Harrison, NJ - After months of rumor and speculation and just one day after the announcement was made official, the New York Red Bulls finally introduced their new Designated Player, Thierry Henry.
Media from around the world descended on the team’s recently opened state of the art stadium, Red Bull Arena, and saw him step out onto the pitch for the first time to receive his customary No. 14 shirt from Red Bull Global Soccer chief Dietmar Beiersdorfer, his new Sporting Director Erik Soler, head coach Hans Backe, and MLS Commissioner Don Garber. The five-some then headed inside to talk all things Henry.
Each one addressed the media with statements one-by-one and the general message remained the same; Henry loves New York, he is committed to winning trophies for the club, and it’s a great move for American soccer and the MLS.
Backe, speaking before Henry in the press conference, stressed that Thierry still has the hunger and desire to win. Henry used words like “commitment” and “competitiveness” to emphasize the fact that it is not an extended vacation for him, but merely the next chapter in a career that has been associated with excellence and winning.
But why New York? Couldn’t Thierry’s competitive juices be just as well served by staying in Europe?
Henry admitted that after Barcelona, he was always going to move to the MLS. He cited Claudio Reyna, Youri Djorkaeff, Freddy Ljungberg, and Steve Nash as those he confided in about moving to the Red Bulls, and all give him glowing reports (evidently power-player meetings in soccer work out better for New York than in the NBA). Eventually, it became clear to him that; “coming to New York was the only option for me."
So much so, he admitted telling his handlers; “If anyone else comes after me, I don’t even want to hear about it." To Henry, it had been in his mind for four or five months that he would join New York, which was presumably when Barcelona had begun to give the MLS club permission to begin negotiations with the player who was still under contract until 2011. Indeed, Barcelona received glowing praise from its ex-player, as well as the Red Bull top brass present, for their handling of the transfer.
So what does the future hold in store for the New York Red Bulls and their new superstar?
In the immediate future, Henry will meet his new teammates when he reports for training for the first time on Friday morning and will travel to Columbus this weekend, despite the fact that he is not scheduled to make his debut until next Thursday when New York plays Tottenham Hotspur (sweet, sweet irony) in the Barclays' New York Challenge. Henry admitted in a private interview that he has not yet discussed with Hans what his role on the field will be and how it fit’s into the team’s tactics, but coach Backe did insist that he sees Henry very much as a striker and that is how he will be utilized, presumably, alongside the Red Bulls’ captain and all-time leading scorer, Juan Pablo Angel.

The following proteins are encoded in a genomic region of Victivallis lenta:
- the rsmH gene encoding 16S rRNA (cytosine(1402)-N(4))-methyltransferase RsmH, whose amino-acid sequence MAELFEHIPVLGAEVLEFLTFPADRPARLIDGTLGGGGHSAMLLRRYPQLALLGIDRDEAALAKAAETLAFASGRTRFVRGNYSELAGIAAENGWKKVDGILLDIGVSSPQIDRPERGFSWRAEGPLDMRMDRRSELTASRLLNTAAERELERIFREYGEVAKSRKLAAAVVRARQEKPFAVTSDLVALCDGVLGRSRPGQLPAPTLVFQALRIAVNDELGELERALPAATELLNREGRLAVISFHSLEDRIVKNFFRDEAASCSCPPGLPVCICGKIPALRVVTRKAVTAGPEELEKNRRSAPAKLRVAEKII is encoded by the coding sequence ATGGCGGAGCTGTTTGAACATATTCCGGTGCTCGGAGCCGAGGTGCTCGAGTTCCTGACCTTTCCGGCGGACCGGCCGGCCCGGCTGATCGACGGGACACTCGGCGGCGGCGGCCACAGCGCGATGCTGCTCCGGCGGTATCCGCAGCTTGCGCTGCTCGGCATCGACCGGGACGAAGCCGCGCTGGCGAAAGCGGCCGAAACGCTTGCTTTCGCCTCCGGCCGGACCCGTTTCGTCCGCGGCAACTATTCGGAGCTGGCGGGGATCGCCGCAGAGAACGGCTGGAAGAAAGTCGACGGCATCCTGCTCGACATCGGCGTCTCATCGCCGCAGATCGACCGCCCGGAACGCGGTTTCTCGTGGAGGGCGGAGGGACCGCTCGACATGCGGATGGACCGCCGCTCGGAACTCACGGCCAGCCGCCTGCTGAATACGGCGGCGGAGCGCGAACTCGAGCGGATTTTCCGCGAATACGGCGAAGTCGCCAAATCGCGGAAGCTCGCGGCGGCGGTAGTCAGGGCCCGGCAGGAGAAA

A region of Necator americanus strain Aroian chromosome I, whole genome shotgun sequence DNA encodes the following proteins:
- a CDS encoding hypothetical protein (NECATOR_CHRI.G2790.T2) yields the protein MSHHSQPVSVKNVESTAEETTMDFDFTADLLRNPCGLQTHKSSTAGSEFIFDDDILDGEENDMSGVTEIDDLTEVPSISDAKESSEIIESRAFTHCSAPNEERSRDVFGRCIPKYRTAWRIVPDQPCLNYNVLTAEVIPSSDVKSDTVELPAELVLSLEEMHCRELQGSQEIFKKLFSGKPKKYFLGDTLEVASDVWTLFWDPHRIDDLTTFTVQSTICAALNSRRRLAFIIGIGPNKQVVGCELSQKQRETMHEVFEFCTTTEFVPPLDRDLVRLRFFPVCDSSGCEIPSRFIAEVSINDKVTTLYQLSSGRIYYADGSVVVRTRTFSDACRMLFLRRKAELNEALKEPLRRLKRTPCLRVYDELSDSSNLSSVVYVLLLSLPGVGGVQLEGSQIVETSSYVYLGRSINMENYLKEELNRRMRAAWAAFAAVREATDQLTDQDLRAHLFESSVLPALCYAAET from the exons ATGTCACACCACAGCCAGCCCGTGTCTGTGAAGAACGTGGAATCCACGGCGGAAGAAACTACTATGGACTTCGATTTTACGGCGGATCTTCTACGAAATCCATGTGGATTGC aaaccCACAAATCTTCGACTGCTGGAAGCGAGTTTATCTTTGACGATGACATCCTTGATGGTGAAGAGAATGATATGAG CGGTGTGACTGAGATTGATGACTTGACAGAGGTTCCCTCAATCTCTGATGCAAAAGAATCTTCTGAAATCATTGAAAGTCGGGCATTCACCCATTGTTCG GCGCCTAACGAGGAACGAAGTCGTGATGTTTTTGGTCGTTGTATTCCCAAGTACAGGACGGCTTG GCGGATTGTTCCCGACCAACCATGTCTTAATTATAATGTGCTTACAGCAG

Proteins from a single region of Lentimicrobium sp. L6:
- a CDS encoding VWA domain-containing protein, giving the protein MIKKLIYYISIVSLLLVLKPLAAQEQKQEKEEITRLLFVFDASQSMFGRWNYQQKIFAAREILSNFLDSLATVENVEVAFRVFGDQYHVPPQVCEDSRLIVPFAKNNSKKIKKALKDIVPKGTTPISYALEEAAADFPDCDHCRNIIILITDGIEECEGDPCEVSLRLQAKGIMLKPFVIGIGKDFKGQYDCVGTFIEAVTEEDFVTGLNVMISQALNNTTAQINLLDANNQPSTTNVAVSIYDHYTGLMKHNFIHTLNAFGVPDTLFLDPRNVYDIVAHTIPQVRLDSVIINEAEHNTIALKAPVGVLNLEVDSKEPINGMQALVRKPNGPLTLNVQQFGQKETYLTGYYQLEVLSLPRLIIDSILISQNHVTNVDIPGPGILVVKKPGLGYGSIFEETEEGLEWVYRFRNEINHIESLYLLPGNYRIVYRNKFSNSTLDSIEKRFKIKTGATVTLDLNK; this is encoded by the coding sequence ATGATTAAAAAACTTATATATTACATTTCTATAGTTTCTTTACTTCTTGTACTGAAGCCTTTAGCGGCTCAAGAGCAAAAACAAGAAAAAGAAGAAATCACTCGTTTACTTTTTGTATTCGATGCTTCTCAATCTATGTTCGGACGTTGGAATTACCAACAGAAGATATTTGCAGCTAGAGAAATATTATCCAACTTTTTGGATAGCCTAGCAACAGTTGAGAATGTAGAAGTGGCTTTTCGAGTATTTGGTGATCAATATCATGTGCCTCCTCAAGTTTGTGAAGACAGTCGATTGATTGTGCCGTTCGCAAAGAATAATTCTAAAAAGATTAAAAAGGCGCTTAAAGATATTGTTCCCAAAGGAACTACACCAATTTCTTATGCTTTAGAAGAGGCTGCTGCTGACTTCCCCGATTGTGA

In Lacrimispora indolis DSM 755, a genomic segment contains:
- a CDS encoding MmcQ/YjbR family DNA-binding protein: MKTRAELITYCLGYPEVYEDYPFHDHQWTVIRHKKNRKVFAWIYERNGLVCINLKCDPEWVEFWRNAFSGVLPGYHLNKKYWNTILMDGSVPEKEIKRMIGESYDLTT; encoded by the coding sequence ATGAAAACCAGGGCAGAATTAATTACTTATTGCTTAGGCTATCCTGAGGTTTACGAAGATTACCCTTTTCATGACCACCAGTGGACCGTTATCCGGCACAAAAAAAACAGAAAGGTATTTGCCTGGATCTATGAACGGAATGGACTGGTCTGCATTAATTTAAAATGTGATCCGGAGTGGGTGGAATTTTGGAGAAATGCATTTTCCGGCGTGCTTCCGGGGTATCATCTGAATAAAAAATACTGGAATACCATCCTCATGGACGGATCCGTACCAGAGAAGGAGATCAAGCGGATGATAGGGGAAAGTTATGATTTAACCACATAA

And for the long term? The Red Bulls are currently within striking distance of first place in the East and adding the firepower of Henry will greatly aid their quest for a first MLS title. There are also tantalizing rumors of another star player joining the team.
In the press conference Henry admitted that the perception of the MLS is changing in Europe and many players (“I’m not going to name names” he teased) have expressed interest about joining him in the US. If one of those players were to join him in New York during the transfer window, MLS commissioner Don Garber would surely be rubbing his hands together at the prospect of a New York vs. Los Angeles star-studded championship.
For all the blessings that come with being a New York sports franchise, there is always the competition of nine other major sports franchises competing with you for the fans' entertainment dollar. There’s no denying that there are thousands upon thousands of soccer fans residing in the Metro area who have previously had little interest in attending a MLS game. Will the attraction of a certain frenchman attract them to jump on the PATH train to check one out in person? And will the experience be enough to keep them coming back?
If winning is the biggest reason to sign Thierry Henry, then increased attendance and further globalization of the team and it’s brand is obviously reason number two.
With the excitement surrounding the team right now and the conviction in Thierry’s words at the presser—the New York Red Bulls may very well get both.